AmeriCorps Team Delta 5 has been hard at work at the Manship House Museum over the past weeks. The fence surrounding the Manship House and Visitors Center was in need of repair and painting. After repairs were completed by Capitol Facilities, the AmeriCorps team and MDAH volunteers got to work scraping loose paint from the fence. Fence boards were primed, and the entire fence received a fresh coat of paint. The team completed several significant projects that will help the site prepare for re-opening in 2014.
Over the next few weeks, AmeriCorps NCCC team Delta 5 will be at the Manship House Museum working on a variety of projects to help the site prepare for re-opening. The AmeriCorps National Civilian Community Corps (NCCC) helps communities meet their most compelling needs. NCCC service issue areas include:
1. Disaster services (preparation, mitigation, response, recovery)
2. Environmental stewardship and conservation
3. Urban and rural development
4. Energy conservation
5. Infrastructure support
AmeriCorps team members are men and women age 18 to 24 who serve a full-time, 10-month term to address community needs on teams of about 9-11 members. Team Delta 5, comprised of seven members, will soon work on priming and painting the white board and picket fence surrounding the Manship House and Visitors Center. State Capitol Facilities have been busy pressure washing and repairing the fence to prepare it for painting.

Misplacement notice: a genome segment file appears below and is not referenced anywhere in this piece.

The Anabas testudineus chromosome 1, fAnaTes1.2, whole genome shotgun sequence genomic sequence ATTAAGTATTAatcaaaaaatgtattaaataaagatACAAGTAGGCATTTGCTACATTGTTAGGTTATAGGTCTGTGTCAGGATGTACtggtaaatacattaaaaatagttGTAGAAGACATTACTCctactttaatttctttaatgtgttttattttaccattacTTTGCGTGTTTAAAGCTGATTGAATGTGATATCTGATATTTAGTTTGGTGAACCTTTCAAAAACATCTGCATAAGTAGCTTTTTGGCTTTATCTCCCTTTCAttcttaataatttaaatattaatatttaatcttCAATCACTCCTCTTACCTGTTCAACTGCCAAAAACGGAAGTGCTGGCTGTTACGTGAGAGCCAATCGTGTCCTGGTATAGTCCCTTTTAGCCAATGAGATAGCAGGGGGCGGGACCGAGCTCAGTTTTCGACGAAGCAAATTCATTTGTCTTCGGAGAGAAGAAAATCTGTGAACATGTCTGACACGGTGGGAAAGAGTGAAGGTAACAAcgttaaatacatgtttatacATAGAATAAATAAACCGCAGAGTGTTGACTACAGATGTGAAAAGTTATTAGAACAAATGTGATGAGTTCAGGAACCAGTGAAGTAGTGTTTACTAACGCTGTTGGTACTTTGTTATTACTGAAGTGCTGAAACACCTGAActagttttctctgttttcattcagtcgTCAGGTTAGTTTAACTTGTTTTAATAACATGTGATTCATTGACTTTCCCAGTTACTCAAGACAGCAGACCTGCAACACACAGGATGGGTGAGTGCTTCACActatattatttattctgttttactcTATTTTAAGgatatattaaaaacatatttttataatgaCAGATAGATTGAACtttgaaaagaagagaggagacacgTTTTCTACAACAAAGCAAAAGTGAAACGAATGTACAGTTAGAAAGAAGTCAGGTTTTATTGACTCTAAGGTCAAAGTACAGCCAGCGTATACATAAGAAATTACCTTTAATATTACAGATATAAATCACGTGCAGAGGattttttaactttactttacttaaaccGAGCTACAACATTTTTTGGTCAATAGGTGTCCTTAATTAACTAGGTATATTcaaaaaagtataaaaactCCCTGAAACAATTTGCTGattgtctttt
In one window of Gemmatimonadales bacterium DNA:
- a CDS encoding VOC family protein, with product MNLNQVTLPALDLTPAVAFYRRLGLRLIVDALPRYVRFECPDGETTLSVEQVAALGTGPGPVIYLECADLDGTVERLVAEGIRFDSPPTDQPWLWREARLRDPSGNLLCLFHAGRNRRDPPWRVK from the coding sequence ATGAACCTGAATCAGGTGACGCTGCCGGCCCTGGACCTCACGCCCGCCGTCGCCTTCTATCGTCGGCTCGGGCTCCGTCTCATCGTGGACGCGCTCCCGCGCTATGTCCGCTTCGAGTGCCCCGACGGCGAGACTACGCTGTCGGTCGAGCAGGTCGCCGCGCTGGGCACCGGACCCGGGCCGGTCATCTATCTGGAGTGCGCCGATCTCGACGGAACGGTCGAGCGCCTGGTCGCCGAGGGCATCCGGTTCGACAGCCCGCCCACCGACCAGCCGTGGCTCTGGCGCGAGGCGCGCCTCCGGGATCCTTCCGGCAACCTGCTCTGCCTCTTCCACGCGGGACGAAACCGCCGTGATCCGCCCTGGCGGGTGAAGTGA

Sometimes, the smallest thing can lead to an exciting new discovery. Since the Manship House first opened as a museum in 1982, the back porch walls, ceiling, and door frames were all painted a cream color, the same color used for the exterior trim. Recently, a scrape on the back porch door frame uncovered what appeared to be a dark color hidden underneath layers of the cream colored paint. A small section of the paint was carefully removed from the door frame, exposing mahogany graining underneath, a detail that had previously not been known. Small sections of all the other door frames were also investigated, and indicated that all the door frames had been grained in imitation of mahogany, to match the doors. This new discovery provides additional insight on how Charles Henry Manship decorated his home, and will help to guide future restoration efforts.
Charles Henry Manship used his skill as a decorative painter on most of the wood elements throughout the Manship House. Pine doors were painted to look like mahogany, dining room walls were painted in imitation of a paneled oak room, mantels imitate marble, and baseboards were painted to look like slate, mahogany, and oak. During the foundation repair project, new baseboards were fabricated and installed around several chimneys. The new baseboards required the skills of fifth generation master-grainer Malcolm Robson, to recreate those originally done by Manship. Baseboards in the dining room imitate a wide mahogany base with an oak cap. The new baseboards were primed in pink and gold colors, and a glaze layer applied to imitate a basic wood grain. The next glaze layer added the distinctive figuring characteristic of mahogany and oak. Varnish was then applied for durability and luster.